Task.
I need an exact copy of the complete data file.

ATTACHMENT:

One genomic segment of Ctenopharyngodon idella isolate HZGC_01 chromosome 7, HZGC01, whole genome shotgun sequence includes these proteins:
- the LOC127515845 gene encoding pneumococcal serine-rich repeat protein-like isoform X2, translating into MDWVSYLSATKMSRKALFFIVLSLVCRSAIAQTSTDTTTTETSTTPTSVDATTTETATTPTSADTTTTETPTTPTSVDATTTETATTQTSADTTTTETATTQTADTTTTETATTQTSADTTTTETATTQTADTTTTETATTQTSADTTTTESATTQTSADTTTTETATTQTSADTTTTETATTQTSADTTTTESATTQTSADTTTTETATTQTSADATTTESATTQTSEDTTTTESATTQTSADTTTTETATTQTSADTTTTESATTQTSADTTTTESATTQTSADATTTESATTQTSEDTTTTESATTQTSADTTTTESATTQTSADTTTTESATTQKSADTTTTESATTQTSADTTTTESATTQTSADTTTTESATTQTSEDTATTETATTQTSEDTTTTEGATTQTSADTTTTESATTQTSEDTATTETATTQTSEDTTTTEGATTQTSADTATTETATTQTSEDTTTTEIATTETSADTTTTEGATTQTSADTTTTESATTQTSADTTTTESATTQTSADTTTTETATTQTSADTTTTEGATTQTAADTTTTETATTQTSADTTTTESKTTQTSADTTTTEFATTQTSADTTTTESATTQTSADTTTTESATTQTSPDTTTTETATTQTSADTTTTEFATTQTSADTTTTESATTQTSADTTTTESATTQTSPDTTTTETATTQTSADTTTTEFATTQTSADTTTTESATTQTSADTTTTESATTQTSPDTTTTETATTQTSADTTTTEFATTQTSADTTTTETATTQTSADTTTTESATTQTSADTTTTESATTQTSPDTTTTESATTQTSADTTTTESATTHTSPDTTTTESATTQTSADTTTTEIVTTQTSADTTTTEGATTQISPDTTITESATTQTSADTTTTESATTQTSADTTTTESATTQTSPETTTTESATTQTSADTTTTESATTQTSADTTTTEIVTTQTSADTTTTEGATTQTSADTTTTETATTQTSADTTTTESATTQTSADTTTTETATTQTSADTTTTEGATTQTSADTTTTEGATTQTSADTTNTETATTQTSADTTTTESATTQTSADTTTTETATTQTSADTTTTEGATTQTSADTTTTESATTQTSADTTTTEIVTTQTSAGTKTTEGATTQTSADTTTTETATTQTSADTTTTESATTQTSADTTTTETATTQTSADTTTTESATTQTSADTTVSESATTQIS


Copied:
One genomic segment of Ctenopharyngodon idella isolate HZGC_01 chromosome 7, HZGC01, whole genome shotgun sequence includes these proteins:
- the LOC127515845 gene encoding pneumococcal serine-rich repeat protein-like isoform X2, translating into MDWVSYLSATKMSRKALFFIVLSLVCRSAIAQTSTDTTTTETSTTPTSVDATTTETATTPTSADTTTTETPTTPTSVDATTTETATTQTSADTTTTETATTQTADTTTTETATTQTSADTTTTETATTQTADTTTTETATTQTSADTTTTESATTQTSADTTTTETATTQTSADTTTTETATTQTSADTTTTESATTQTSADTTTTETATTQTSADATTTESATTQTSEDTTTTESATTQTSADTTTTETATTQTSADTTTTESATTQTSADTTTTESATTQTSADATTTESATTQTSEDTTTTESATTQTSADTTTTESATTQTSADTTTTESATTQKSADTTTTESATTQTSADTTTTESATTQTSADTTTTESATTQTSEDTATTETATTQTSEDTTTTEGATTQTSADTTTTESATTQTSEDTATTETATTQTSEDTTTTEGATTQTSADTATTETATTQTSEDTTTTEIATTETSADTTTTEGATTQTSADTTTTESATTQTSADTTTTESATTQTSADTTTTETATTQTSADTTTTEGATTQTAADTTTTETATTQTSADTTTTESKTTQTSADTTTTEFATTQTSADTTTTESATTQTSADTTTTESATTQTSPDTTTTETATTQTSADTTTTEFATTQTSADTTTTESATTQTSADTTTTESATTQTSPDTTTTETATTQTSADTTTTEFATTQTSADTTTTESATTQTSADTTTTESATTQTSPDTTTTETATTQTSADTTTTEFATTQTSADTTTTETATTQTSADTTTTESATTQTSADTTTTESATTQTSPDTTTTESATTQTSADTTTTESATTHTSPDTTTTESATTQTSADTTTTEIVTTQTSADTTTTEGATTQISPDTTITESATTQTSADTTTTESATTQTSADTTTTESATTQTSPETTTTESATTQTSADTTTTESATTQTSADTTTTEIVTTQTSADTTTTEGATTQTSADTTTTETATTQTSADTTTTESATTQTSADTTTTETATTQTSADTTTTEGATTQTSADTTTTEGATTQTSADTTNTETATTQTSADTTTTESATTQTSADTTTTETATTQTSADTTTTEGATTQTSADTTTTESATTQTSADTTTTEIVTTQTSAGTKTTEGATTQTSADTTTTETATTQTSADTTTTESATTQTSADTTTTETATTQTSADTTTTESATTQTSADTTVSESATTQIS